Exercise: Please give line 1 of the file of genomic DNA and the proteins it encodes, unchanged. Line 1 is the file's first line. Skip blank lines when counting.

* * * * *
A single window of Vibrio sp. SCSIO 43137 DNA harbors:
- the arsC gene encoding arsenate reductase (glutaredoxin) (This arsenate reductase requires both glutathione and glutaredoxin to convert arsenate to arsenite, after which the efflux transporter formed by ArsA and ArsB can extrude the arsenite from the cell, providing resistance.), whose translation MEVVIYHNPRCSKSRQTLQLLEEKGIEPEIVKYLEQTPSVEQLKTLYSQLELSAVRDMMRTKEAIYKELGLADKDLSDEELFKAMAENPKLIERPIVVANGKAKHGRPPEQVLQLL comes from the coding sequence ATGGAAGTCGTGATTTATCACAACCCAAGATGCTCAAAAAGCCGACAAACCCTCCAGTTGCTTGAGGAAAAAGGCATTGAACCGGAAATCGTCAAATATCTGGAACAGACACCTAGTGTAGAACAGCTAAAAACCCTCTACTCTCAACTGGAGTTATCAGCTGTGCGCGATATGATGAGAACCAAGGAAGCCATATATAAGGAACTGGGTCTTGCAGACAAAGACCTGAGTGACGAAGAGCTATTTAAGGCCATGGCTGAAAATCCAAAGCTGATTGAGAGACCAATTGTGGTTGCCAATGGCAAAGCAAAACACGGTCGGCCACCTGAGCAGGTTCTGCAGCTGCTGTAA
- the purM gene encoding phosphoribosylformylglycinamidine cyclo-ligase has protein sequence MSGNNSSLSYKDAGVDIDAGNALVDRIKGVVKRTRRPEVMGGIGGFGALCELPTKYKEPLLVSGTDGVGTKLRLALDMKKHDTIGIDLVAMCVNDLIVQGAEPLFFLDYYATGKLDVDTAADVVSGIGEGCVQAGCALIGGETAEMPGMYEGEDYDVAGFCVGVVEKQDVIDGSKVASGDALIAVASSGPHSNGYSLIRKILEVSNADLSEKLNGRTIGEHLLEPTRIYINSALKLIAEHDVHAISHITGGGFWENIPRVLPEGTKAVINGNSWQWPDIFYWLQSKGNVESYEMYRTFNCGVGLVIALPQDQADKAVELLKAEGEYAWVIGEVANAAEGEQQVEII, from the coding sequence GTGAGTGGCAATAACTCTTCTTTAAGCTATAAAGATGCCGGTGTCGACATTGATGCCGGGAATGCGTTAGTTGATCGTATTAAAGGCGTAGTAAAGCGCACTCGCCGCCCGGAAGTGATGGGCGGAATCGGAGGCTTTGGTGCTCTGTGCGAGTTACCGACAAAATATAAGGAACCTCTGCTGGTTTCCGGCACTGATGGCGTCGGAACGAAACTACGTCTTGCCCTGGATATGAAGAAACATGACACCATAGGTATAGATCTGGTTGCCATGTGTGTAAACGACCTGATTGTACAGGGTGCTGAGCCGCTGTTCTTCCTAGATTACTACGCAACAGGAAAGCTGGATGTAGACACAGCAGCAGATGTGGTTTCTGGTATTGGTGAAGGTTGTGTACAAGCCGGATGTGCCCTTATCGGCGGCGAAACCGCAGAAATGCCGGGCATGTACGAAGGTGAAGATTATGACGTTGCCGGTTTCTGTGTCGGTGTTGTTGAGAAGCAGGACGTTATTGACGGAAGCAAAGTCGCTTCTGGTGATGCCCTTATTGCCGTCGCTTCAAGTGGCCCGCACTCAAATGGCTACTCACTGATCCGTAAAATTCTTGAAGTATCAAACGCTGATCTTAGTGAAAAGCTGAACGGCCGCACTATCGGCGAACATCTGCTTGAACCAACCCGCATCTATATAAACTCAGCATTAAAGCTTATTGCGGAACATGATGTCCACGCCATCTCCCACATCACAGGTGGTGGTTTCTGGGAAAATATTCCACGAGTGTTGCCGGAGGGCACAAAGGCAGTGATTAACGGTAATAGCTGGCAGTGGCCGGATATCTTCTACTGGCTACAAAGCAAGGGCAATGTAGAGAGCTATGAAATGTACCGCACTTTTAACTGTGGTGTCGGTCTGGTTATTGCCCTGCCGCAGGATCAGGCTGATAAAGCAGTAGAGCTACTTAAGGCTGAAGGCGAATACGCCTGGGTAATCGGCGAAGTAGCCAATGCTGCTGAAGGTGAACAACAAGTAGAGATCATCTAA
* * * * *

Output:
A single window of Vibrio sp. SCSIO 43137 DNA harbors: